Wednesday, April 12, 2006


Chemo #3 update—
Now back at the Prince Polonia after chemo #3. Decided to do the 3rd round of chemicals as an in-patient since chemo #2 as an out-patient was a bit too hellish to risk repeating… It was a relief to see the familiar faces of the competent and friendly nurses from the 2nd floor who knew me from my initial hospital stay. Carolyn stayed the night and she was equally relieved to not repeat the out-patient scene.

Promising numbers—
My CA 125 (cancer cell) count which was 903.18 on February 19 and 225.98 on March 14th is now at 20.4— This is indeed good news since 00-35 is the normal range.

My 2 main doctors, Dr. Sandeep Rajan and Dr. Pawan Gupta, came up to my chemo room to deliver the news personally and I can say that they both had smiles on their faces. I, myself, would have done a set of triple somersaults if not for my concern that the IV line would get tangled.

The promising numbers moves up the date for making decisions on the direction of treatment. There will be a new CT scan on the 26th of April (is it really April already?), after which the Tumor Board (made up of 9 doctor minds) will discuss my case and come up with a recommended treatment plan.

I anticipate 3 possible choices of direction—

The textbook direction at this juncture that will most likely be recommended by the Tumor Board will be to do ‘debulking’ surgery. This means cutting me open to find and cut out any visible cancers that may be too small to be reflected in the CA 125 test.

The doctors are aware that I may not be open to this plan of action for several reasons. The main reason is that I haven’t seen convincing evidence that the surgery actually keeps the cancer from returning. I’ve heard from quite a few women who had the surgery only to see the cancer return in less than a year. That coupled with the highly invasive nature of being cut open and plucked apart seems to me like a can of worms best not opened.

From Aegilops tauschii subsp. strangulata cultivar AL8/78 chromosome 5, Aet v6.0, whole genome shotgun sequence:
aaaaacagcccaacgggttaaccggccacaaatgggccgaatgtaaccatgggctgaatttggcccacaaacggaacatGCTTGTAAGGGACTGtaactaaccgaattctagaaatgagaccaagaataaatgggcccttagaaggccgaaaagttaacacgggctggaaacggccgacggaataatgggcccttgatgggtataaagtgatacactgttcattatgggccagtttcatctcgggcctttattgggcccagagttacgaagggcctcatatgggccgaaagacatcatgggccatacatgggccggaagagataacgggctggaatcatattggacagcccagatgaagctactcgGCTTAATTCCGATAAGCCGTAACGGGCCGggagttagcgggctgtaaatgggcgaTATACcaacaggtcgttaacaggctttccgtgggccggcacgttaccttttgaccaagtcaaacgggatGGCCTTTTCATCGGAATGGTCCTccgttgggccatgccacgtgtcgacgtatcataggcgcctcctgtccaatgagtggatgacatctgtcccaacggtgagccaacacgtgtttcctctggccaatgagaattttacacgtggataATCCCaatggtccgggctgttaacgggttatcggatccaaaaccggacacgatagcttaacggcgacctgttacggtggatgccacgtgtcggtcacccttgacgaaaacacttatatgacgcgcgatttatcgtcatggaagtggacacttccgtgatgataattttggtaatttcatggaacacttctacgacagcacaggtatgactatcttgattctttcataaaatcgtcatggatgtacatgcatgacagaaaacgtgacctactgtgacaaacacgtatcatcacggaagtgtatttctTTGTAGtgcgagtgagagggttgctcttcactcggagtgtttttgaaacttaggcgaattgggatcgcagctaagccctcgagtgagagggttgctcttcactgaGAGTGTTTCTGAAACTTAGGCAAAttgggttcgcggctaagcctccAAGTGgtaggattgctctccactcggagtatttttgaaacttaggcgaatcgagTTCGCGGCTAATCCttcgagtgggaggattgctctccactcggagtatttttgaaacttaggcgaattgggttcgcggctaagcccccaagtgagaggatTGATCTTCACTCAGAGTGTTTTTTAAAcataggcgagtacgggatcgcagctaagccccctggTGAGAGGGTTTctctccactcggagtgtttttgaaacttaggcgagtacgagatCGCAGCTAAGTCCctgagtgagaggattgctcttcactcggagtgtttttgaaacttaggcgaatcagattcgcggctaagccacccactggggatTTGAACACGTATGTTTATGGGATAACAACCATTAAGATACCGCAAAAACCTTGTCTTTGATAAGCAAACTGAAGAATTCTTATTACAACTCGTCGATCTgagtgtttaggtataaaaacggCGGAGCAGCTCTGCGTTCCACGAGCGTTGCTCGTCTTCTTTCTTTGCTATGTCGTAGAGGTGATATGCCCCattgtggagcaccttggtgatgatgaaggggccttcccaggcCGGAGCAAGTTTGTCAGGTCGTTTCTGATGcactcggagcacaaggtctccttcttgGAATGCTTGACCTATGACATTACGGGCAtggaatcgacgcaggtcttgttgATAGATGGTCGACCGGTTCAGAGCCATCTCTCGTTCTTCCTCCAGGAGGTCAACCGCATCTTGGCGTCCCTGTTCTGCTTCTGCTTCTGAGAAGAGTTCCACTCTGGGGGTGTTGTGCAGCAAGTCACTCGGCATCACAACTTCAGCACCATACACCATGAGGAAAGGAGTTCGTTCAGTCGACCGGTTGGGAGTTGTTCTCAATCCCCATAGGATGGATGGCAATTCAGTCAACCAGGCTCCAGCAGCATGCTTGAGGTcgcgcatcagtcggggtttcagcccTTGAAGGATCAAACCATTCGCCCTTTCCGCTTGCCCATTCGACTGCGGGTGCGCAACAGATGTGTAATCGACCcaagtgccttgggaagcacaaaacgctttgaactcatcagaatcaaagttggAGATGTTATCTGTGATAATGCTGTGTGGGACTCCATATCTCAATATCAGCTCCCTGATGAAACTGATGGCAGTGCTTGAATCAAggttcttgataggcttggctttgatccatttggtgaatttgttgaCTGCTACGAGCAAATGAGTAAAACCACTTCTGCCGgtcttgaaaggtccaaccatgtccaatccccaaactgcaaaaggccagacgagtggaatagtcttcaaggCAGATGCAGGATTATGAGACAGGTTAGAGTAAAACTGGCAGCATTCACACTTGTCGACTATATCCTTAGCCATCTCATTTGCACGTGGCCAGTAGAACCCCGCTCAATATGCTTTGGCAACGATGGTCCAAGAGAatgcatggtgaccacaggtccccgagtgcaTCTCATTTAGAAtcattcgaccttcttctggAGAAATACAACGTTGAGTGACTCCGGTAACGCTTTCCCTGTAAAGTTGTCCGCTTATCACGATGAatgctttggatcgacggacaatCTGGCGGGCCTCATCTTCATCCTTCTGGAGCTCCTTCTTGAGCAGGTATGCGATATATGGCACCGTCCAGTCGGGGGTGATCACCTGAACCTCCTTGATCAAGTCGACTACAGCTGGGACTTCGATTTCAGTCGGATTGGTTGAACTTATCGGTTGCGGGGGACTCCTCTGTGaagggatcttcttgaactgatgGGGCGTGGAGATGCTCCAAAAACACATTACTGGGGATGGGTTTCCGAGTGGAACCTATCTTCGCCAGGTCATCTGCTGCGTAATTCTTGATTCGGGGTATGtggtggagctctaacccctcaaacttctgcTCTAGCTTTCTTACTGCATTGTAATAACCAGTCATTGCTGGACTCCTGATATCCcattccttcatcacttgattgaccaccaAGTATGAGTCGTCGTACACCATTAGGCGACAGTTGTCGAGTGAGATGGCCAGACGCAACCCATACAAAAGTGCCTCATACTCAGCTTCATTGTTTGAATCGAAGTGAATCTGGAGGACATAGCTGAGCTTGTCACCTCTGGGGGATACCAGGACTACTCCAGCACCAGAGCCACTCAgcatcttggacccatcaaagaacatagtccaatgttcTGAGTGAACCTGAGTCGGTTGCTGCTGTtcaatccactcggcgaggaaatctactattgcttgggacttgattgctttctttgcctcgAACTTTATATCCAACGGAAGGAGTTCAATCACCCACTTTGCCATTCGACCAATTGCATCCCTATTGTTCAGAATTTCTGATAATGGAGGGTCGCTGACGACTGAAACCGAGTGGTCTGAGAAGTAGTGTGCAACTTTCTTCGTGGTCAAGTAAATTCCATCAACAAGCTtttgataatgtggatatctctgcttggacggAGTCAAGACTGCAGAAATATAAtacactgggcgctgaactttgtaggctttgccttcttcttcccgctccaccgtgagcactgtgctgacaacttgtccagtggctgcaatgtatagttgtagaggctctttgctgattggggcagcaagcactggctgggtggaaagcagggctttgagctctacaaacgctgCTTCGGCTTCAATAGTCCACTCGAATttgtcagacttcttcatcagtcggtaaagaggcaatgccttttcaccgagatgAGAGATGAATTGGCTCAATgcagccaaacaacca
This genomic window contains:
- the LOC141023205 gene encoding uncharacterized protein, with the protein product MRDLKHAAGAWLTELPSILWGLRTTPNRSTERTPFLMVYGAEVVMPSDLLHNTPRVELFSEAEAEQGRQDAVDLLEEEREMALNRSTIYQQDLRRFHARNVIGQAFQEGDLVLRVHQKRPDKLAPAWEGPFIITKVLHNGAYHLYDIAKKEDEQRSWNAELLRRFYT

The alternate recommendation will likely be to complete the 6 months of chemotherapy and then work hard on rebuilding my immune system so that my own body keeps the cancer from returning. I would consider this on a month-to-month basis as I have so far been doing. (My main concern is still to avoid the neurotoxicity factor that could destroy the nerve endings in my hands and feet.) This ‘systemic’ approach seems to makes more sense (than surgery) to me since we know that cancer cells were also found in my lungs and on my liver.

A third possibility would be to discontinue chemotherapy sooner before my body is further debilitated by the chemo-- and begin the work of rebuilding my immune system as soon as possible.

Lots to think about—but in the meantime I want you all to know that I hold you responsible for the promising numbers. Your incredible and steady support through this extremely difficult time was the only thing that kept me from losing all hope. It was not the doctors and certainly not the medicine—it was all the loving and caring thoughts you sent my way. So here I find myself, bald as hell, skinny and frail—but alive-- and surprisingly hopeful after a what seems a long and bleak period of time. I feel sort of obligated to do my best to make a full recovery in honor of your vigilance. I am indebted to you all.


Weather report numbers are not so promising—now 40 C in Delhi (F= c x 1.8 + 32)
Will be glad to get back up to the mountains of Himachal Pradesh.


Catherine said... are doing great and the numbers are looking good. May my prayers for you bring the same goodness as seeing your work has brought to me. I felt "good in my skin" as an artist as I looked at your travels and incredible images. You have such a special gift.
Bless you, Catherine Ruane

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